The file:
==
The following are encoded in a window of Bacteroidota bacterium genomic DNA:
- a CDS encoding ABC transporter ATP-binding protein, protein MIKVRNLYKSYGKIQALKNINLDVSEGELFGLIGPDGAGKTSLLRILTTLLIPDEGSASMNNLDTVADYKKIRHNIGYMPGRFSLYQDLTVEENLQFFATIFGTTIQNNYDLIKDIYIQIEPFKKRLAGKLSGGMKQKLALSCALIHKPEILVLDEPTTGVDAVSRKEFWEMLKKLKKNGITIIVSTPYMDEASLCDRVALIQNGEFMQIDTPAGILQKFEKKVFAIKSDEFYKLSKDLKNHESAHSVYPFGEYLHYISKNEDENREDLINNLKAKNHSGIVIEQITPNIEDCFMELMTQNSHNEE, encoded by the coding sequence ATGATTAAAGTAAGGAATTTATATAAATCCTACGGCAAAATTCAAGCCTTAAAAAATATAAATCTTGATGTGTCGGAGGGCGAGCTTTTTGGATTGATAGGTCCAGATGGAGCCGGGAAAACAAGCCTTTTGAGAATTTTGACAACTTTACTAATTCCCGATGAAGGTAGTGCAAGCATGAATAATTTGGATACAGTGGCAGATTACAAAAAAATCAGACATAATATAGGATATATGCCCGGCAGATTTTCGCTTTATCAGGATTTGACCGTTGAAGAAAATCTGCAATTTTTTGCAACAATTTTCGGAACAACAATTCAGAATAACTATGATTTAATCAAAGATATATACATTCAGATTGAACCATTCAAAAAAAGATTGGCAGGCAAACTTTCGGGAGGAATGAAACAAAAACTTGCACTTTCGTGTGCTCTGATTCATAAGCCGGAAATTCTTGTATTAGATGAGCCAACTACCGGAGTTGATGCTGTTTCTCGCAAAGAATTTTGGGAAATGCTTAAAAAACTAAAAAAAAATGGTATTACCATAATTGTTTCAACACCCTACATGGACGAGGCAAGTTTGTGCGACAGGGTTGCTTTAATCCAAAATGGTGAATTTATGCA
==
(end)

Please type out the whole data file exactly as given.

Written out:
The following are encoded in a window of Bacteroidota bacterium genomic DNA:
- a CDS encoding ABC transporter ATP-binding protein, protein MIKVRNLYKSYGKIQALKNINLDVSEGELFGLIGPDGAGKTSLLRILTTLLIPDEGSASMNNLDTVADYKKIRHNIGYMPGRFSLYQDLTVEENLQFFATIFGTTIQNNYDLIKDIYIQIEPFKKRLAGKLSGGMKQKLALSCALIHKPEILVLDEPTTGVDAVSRKEFWEMLKKLKKNGITIIVSTPYMDEASLCDRVALIQNGEFMQIDTPAGILQKFEKKVFAIKSDEFYKLSKDLKNHESAHSVYPFGEYLHYISKNEDENREDLINNLKAKNHSGIVIEQITPNIEDCFMELMTQNSHNEE, encoded by the coding sequence ATGATTAAAGTAAGGAATTTATATAAATCCTACGGCAAAATTCAAGCCTTAAAAAATATAAATCTTGATGTGTCGGAGGGCGAGCTTTTTGGATTGATAGGTCCAGATGGAGCCGGGAAAACAAGCCTTTTGAGAATTTTGACAACTTTACTAATTCCCGATGAAGGTAGTGCAAGCATGAATAATTTGGATACAGTGGCAGATTACAAAAAAATCAGACATAATATAGGATATATGCCCGGCAGATTTTCGCTTTATCAGGATTTGACCGTTGAAGAAAATCTGCAATTTTTTGCAACAATTTTCGGAACAACAATTCAGAATAACTATGATTTAATCAAAGATATATACATTCAGATTGAACCATTCAAAAAAAGATTGGCAGGCAAACTTTCGGGAGGAATGAAACAAAAACTTGCACTTTCGTGTGCTCTGATTCATAAGCCGGAAATTCTTGTATTAGATGAGCCAACTACCGGAGTTGATGCTGTTTCTCGCAAAGAATTTTGGGAAATGCTTAAAAAACTAAAAAAAAATGGTATTACCATAATTGTTTCAACACCCTACATGGACGAGGCAAGTTTGTGCGACAGGGTTGCTTTAATCCAAAATGGTGAATTTATGCA